Friday, May 27, 2005


from the TheatreGuide

OPUS Performing Arts Community
Noarlunga College Theatre
Until May 28

Review by Simon Slade

Feigning an orgasm astride a horse. Miming self-flagellation. Full frontal nudity. A production of Peter Shaffer's "Equus" can easily go so wrong. Instead, OPUS presents a mature performance of a difficult script.

Peter Shaffer's Tony Awarding winning play "Equus" was inspired by a BBC report of a British boy who inexplicably blinded twenty-six horses in a stable. The story fascinated Shaffer, provoking him "to interpret it in some entirely personal way." His dramatic goal, he wrote in a note to the play, was "to create a mental world in which the deed could be made comprehensible." The result is a riveting journey into the world of insanity told through the eyes of a self-doubting psychiatrist.

Harry Dewar, as Dr. Dysart, portrays the troubled doctor powerfully with bursts of rage and painful emotions. He delivers Dysart's monologues with conviction and he cleverly manoeuvres Alan with his 'tricks,' although he could turn up the intensity in two or three places so that he would have a fuller connection with the other actors on stage.

Nathan Lambert, as Alan, carried the troubled boy with enough mystery to deliver his pain in a well timed performance that saw Alan emerge from uncooperative to acquiesce as he vividly relieves his world of sexual and religious fantasies. Lambert completely immerses himself in Alan's fantasy, in a performance that skilfully balances the power and vulnerability of the boy.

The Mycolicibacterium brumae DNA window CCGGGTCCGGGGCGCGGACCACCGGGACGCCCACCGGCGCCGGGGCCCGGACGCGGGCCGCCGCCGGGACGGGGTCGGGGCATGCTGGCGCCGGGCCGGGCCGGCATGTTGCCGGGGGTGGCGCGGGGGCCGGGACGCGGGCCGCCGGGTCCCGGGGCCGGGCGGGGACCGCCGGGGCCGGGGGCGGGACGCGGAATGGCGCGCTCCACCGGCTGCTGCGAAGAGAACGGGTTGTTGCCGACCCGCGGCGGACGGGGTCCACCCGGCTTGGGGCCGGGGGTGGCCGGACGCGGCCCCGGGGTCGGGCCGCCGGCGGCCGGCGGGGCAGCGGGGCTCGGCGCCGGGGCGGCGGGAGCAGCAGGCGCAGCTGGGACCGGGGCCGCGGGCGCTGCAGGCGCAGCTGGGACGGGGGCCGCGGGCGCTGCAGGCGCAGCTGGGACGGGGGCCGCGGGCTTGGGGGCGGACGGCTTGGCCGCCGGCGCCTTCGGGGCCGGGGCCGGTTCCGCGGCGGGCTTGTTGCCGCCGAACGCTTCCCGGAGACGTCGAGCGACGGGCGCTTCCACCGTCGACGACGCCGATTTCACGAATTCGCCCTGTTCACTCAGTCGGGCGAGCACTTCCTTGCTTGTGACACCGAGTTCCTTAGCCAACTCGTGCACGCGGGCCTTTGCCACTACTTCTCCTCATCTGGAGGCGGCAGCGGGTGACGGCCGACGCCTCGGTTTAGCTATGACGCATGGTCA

As Alan's favourite horse, Nugget, Grant Hull nails the physicality: the backside arched out, the legs taut, and the halting, pompous steps. He even gets the heavy sound of exhaling breath right. It's the kind of performance that only works if the actor goes all the way with it.

The other actors do a good job of supporting the main roles, and Carly Whittaker, as Jill Mason, is excellent as the young stable hand who tries to seduce Alan.

The design of the stage and the fact that the audience is on two sides creates the impression that the audience is actually inside the psychiatrist's office with the patient

As Directors, Harry Dewar and Paul Kaesler have taken up the challenge of this often mis-directed show and done a fine job. All the more difficult when they are both in the show too!

For those of you who thought that challenging theatre stopped within a five-kilometre radius of the GPO - the truth is out there

and so far, of all the people who know about this play, the only person i know who has come to see it that has no links to opus is lochie. and even he did little shop of horrors with them.

do i not have any fans? *sniff*

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